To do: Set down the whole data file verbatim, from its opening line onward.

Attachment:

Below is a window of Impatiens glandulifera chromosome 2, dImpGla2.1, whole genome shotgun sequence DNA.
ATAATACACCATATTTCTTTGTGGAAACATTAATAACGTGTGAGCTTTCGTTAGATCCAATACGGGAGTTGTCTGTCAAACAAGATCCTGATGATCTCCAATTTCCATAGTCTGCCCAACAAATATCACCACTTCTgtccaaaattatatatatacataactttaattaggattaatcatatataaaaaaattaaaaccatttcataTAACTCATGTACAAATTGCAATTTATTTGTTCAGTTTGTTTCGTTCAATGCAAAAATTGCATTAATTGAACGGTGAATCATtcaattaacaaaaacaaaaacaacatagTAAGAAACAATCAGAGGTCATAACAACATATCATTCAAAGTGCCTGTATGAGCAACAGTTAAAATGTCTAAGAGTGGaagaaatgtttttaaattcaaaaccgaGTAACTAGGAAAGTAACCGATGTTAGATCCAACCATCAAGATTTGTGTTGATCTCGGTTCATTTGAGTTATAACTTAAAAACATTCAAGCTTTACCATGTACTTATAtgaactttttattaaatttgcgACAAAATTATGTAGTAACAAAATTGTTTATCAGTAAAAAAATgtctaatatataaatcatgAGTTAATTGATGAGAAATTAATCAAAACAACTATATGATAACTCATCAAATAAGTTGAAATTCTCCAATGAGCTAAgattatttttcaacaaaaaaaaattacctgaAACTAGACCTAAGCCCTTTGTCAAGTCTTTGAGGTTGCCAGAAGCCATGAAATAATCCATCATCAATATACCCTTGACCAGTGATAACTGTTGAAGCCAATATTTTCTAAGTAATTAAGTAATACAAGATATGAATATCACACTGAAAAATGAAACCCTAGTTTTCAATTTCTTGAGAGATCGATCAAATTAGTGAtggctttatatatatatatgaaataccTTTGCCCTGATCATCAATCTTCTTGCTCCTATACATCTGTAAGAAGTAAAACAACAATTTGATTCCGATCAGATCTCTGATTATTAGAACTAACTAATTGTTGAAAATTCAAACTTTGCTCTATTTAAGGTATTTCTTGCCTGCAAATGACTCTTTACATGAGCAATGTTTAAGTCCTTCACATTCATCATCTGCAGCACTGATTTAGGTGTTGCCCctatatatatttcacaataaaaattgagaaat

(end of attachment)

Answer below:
Below is a window of Impatiens glandulifera chromosome 2, dImpGla2.1, whole genome shotgun sequence DNA.
ATAATACACCATATTTCTTTGTGGAAACATTAATAACGTGTGAGCTTTCGTTAGATCCAATACGGGAGTTGTCTGTCAAACAAGATCCTGATGATCTCCAATTTCCATAGTCTGCCCAACAAATATCACCACTTCTgtccaaaattatatatatacataactttaattaggattaatcatatataaaaaaattaaaaccatttcataTAACTCATGTACAAATTGCAATTTATTTGTTCAGTTTGTTTCGTTCAATGCAAAAATTGCATTAATTGAACGGTGAATCATtcaattaacaaaaacaaaaacaacatagTAAGAAACAATCAGAGGTCATAACAACATATCATTCAAAGTGCCTGTATGAGCAACAGTTAAAATGTCTAAGAGTGGaagaaatgtttttaaattcaaaaccgaGTAACTAGGAAAGTAACCGATGTTAGATCCAACCATCAAGATTTGTGTTGATCTCGGTTCATTTGAGTTATAACTTAAAAACATTCAAGCTTTACCATGTACTTATAtgaactttttattaaatttgcgACAAAATTATGTAGTAACAAAATTGTTTATCAGTAAAAAAATgtctaatatataaatcatgAGTTAATTGATGAGAAATTAATCAAAACAACTATATGATAACTCATCAAATAAGTTGAAATTCTCCAATGAGCTAAgattatttttcaacaaaaaaaaattacctgaAACTAGACCTAAGCCCTTTGTCAAGTCTTTGAGGTTGCCAGAAGCCATGAAATAATCCATCATCAATATACCCTTGACCAGTGATAACTGTTGAAGCCAATATTTTCTAAGTAATTAAGTAATACAAGATATGAATATCACACTGAAAAATGAAACCCTAGTTTTCAATTTCTTGAGAGATCGATCAAATTAGTGAtggctttatatatatatatgaaataccTTTGCCCTGATCATCAATCTTCTTGCTCCTATACATCTGTAAGAAGTAAAACAACAATTTGATTCCGATCAGATCTCTGATTATTAGAACTAACTAATTGTTGAAAATTCAAACTTTGCTCTATTTAAGGTATTTCTTGCCTGCAAATGACTCTTTACATGAGCAATGTTTAAGTCCTTCACATTCATCATCTGCAGCACTGATTTAGGTGTTGCCCctatatatatttcacaataaaaattgagaaat